‘incomprehension’: Europe Flummoxed By Us Government Shutdown

nonfarm payrolls data will not be released on Friday due to the partial shutdown. Speaking in Washington overnight, Christine Lagarde, managing director of the International Monetary Fund (IMF) said that a failure to raise the debt ceiling before October 17 could hurt the global economy and warned that U.S. economic growth could drop below 2 percent this year. “European equity markets are mixed, having traded in a relatively narrow range with little significant economic or corporate news flow to set direction. Sentiment continues to be affected by the implications of the continuing U.S. government shutdown,” Nomura said in a research note on Friday. U.S. stocks edged higher after a wobbly open Friday, with the Dow clawing back above the psychologically-significant 15000 mark, but the ongoing government shutdown kept investors on edge. The FTSE 100 closed only slightly higher, due to many stocks’ heavy exposure to the U.S. Meanwhile, Italian shares closed 1.6 percent higher, with recent politician tensions beginning to look like reaching a conclusion. A Senate committee recommended on Friday that former Prime Minister Silvio Berlusconi should be expelled from the chamber for a tax fraud conviction he received back in August. The Committee said it will present its recommendation to expel Berlusconi to the full Senate for a vote within 20 days.

After a binge of cross-border lending in the years before the crisis, European banks are now pressed by local authorities to dump foreign loans in favor of domestic borrowers, said Nicolas Veron, an economist at Bruegel, a Brussels-based research group. French banks are not big sellers of French assets, said Avenue Capital s Furst. In France, Italy, Greece, Ireland and the U.K., the last loans that banks will typically sell are domestic loans. American DNA The buyers are predominantly from the U.S. Thats a reflection of a long history of distressed-deals in the U.S., as well as the novelty in Europe of banks forced to sell bad loans. None of the significant players is local, said Victor Khosla, founder and chief investment officer of Strategic Value Partners LLC, a $3.4 billion Greenwich, Connecticut-based hedge-fund and private-equity firm that has made distressed investment in Europe since the crisis began. Its the American firms that have the culture and the DNA to do this. The distressed-asset sales are part of a larger effort by European banks to slim down. RBS, based in Edinburgh, said last week that a group headed by private-equity firms Corsair Capital LLC and Centerbridge Partners LP is the preferred investor ahead of a planned initial public offering of its 314 branches. RBS has to sell the branches by 2014 to comply with EU rules after receiving a 45.5 billion-pound bailout in 2008 and 2009. Blackstone Binge Alberto Gallo , an analyst at RBS, estimates that banks in the euro area need to chop 2.8 trillion euros of assets. Much of the reduction will result from running off performing loans, and some banks will continue to sell mortgage-servicing units, branch networks and other profitable operations. People were hoping it would be like the U.S.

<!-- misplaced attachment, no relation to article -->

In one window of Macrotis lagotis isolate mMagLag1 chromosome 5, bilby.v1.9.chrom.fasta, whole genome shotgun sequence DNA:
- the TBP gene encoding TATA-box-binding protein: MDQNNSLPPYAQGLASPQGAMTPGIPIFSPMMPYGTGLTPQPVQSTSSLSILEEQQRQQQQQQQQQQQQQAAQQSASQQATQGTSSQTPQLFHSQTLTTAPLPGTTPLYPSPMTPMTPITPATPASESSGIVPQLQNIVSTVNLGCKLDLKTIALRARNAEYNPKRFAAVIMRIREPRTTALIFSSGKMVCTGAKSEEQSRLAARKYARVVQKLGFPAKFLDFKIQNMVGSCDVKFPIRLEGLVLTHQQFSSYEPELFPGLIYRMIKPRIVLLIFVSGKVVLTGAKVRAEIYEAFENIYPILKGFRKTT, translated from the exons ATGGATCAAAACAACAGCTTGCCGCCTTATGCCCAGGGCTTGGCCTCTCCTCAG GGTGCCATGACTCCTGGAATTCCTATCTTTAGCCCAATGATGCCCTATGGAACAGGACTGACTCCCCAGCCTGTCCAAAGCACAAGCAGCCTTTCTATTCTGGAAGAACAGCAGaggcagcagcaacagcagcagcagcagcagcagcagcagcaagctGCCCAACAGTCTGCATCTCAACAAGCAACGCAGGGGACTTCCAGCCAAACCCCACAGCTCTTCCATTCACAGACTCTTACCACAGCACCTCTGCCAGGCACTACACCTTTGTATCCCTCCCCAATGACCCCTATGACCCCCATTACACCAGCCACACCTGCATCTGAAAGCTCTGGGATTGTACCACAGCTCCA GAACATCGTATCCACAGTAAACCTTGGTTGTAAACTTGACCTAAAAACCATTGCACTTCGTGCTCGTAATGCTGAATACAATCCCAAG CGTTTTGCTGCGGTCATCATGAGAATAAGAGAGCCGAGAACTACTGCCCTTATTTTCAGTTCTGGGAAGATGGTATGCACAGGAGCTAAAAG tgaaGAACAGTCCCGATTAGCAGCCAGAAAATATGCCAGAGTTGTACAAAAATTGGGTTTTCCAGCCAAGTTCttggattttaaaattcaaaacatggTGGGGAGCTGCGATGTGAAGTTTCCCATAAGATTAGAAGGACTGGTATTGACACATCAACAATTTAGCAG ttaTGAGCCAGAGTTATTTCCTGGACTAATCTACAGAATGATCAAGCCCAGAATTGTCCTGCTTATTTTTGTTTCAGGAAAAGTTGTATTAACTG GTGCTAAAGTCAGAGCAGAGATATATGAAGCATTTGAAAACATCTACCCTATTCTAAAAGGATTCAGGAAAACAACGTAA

Blackstone Opens Europe Spigot as Distressed Deals Surge

“We already see it in security policy, Dr. Braml says, especially the waning US commitment to NATO and its focus on Asia. Europe and especially Germans have to think of how they take care of their own security . It’s not that Europe is a stranger to political crisis. Governments from Greece to Italy to Portugal have fallen since the start of the continent’s sovereign debt crisis. And as Europe has been clawing out of its recession, the US has pointed fingers at Brussels and Germany, which powers Europe, for focusing too much on austerity and not enough on growth. As a presidential candidate, Mitt Romney singled out Spain in presidential debates, saying he didn’t want to go down the path to Spain. But now Europe is on the other side, looking at the US as a political system it would not want to emulate. The French daily Le Monde on Tuesday ran the headline : Jefferson, Wake Up. They Have Become Fools! “It is incomprehension, says Arun Kapil, a political science professor at the Catholic University of Paris. And while he says the shutdown is an internal American affair, the tenor of Le Monde sums up the dominant mood. Italian parallels And yet, in some corners of Europe, there might be more understanding. This week, Italy’s prime minister, Enrico Letta, faced the collapse of his fragile coalition government after right-wing leader Silvio Berlusconi threatened that ministers from his People of Freedom party (PDL) would resign. Jacob Kirkegaard, a senior researcher at the Peterson Institute for International Economics in Washington, compared Italy to the US ahead of the shutdown in a recent piece : The neoclassical architecture of Washington, DC is not all that is evoking Rome these days. Regrettably, on the eve of a possible US government shutdown, the political scene in the nations capital increasingly looks like the fractured and malfunctioning politics of Italy, especially when it comes to right wing extremism,” Mr. Kirkegaard wrote. “Both Rome and Washington are succumbing to a revival of the medieval political strategy of hostage taking. US-Europe convergence The similarities don’t end with Rome and DC.